This course will explore the rhetoric and the social positioning of several early modern English prose genres, ranging from aristocratic romances to how-to books. We will review the traditional critical history, but we will also focus on two important (and related) strategies of early modern English prose. We will consider the slipperiness of any truth claim -- whether about God, the material world, or the self -- and the boundary between fact and fiction. We will also look at how prose functioned to generate, repress, and satisfy a reader's manifold desires. Texts will include: selections from Philip Sidney's The New Arcadia and The Defense of Poesy; selections from John Florio's translation of Montaigne's Essais; selections from John Foxe, Acts and Monuments; Thomas Nashe, The Unfortunate Traveller; selections from Bacon's Essays; Hugh Platt's Jewell House of Art and Learning; polemical exchange between Joseph Swetnam and Rachel Speght; selections from John Lyly, Euphues: The Anatomy of Wit; Thomas Browne's Garden of Cyrus; John Donne, selections from Devotions upon Emergent Occasions.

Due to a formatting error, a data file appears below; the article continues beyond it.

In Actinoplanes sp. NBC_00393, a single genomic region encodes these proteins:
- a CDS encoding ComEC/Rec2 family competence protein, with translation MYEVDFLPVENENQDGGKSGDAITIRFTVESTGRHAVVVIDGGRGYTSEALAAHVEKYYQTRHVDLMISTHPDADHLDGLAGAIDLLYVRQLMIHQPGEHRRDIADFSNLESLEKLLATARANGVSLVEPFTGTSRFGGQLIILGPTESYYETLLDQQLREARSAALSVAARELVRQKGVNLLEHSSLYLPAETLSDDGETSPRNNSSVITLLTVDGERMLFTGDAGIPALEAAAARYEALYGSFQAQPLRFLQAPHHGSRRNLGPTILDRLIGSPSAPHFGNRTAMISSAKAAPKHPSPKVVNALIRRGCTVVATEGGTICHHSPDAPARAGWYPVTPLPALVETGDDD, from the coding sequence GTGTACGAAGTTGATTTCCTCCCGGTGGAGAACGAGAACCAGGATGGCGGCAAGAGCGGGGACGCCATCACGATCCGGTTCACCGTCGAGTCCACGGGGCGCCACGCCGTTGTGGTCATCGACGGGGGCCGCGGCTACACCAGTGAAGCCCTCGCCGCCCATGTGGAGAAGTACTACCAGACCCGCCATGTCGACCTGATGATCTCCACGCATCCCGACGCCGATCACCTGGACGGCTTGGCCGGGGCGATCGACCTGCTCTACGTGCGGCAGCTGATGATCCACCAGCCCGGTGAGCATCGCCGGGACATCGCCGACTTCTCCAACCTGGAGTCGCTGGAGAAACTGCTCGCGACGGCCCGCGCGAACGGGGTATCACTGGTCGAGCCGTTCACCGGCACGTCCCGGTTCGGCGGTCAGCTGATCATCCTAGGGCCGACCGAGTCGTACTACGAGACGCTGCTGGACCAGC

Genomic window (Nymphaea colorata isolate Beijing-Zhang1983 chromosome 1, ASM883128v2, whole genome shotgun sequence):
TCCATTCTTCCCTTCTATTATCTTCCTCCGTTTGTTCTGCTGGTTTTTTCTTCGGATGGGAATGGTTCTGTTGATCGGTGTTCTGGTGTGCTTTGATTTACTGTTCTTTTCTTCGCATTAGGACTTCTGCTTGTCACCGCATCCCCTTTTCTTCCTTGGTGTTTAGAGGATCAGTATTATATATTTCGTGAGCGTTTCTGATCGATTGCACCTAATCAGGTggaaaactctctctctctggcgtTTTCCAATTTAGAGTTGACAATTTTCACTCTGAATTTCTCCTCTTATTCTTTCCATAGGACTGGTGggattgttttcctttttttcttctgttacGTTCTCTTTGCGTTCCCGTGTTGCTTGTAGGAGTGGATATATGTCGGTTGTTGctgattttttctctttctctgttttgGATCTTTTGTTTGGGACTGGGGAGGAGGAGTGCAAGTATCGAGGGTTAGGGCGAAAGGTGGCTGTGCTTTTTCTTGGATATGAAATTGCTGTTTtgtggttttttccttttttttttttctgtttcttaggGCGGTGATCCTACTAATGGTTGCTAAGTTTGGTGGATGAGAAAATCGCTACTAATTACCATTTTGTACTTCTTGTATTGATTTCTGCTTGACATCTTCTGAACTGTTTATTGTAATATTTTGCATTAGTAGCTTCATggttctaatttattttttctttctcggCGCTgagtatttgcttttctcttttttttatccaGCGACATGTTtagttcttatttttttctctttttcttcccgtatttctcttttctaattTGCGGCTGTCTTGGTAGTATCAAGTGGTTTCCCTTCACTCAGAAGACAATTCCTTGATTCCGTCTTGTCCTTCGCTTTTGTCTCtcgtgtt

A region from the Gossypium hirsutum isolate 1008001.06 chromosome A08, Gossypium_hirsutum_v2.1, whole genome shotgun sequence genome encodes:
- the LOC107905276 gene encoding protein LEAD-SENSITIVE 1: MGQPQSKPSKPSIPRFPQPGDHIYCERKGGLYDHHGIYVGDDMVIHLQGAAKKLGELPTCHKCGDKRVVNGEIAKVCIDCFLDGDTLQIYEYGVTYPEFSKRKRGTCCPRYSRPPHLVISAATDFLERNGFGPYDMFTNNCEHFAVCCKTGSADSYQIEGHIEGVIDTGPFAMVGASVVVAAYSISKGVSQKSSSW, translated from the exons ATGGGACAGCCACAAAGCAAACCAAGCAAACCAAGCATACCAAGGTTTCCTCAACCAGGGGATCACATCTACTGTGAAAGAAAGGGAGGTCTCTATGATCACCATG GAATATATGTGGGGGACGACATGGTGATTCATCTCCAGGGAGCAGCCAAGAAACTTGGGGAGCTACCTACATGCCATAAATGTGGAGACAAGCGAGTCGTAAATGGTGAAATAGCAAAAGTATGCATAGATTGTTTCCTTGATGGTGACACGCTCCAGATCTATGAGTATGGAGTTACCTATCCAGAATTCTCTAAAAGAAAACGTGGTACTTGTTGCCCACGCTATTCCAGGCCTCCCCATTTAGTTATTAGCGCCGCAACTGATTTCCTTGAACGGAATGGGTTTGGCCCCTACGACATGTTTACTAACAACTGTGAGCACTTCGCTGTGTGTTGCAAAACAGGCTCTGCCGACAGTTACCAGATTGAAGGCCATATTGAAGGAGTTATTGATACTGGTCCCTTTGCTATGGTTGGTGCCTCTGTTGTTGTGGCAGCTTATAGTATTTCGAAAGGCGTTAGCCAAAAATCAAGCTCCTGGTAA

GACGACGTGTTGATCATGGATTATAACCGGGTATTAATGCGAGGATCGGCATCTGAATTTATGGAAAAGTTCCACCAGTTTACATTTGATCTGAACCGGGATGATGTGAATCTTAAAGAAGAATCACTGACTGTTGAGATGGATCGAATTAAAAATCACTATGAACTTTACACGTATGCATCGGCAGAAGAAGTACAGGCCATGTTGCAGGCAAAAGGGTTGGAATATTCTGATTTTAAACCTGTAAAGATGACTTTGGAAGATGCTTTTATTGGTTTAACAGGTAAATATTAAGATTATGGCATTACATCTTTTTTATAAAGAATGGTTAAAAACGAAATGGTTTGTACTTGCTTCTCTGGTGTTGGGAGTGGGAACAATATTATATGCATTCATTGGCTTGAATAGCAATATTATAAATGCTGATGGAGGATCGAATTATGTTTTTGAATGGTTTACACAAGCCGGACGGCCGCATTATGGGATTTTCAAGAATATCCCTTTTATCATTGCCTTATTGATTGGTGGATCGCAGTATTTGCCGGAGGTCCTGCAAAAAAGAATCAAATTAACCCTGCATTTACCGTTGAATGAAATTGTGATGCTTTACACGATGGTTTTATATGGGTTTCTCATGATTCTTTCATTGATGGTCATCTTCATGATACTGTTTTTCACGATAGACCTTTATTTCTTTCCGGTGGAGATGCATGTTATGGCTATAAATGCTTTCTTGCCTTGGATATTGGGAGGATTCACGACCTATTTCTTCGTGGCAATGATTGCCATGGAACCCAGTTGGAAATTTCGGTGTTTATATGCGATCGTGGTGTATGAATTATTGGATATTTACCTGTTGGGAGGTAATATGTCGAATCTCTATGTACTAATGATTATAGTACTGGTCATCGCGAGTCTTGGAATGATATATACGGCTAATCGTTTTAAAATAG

Fulfills 1 & 5 requirements.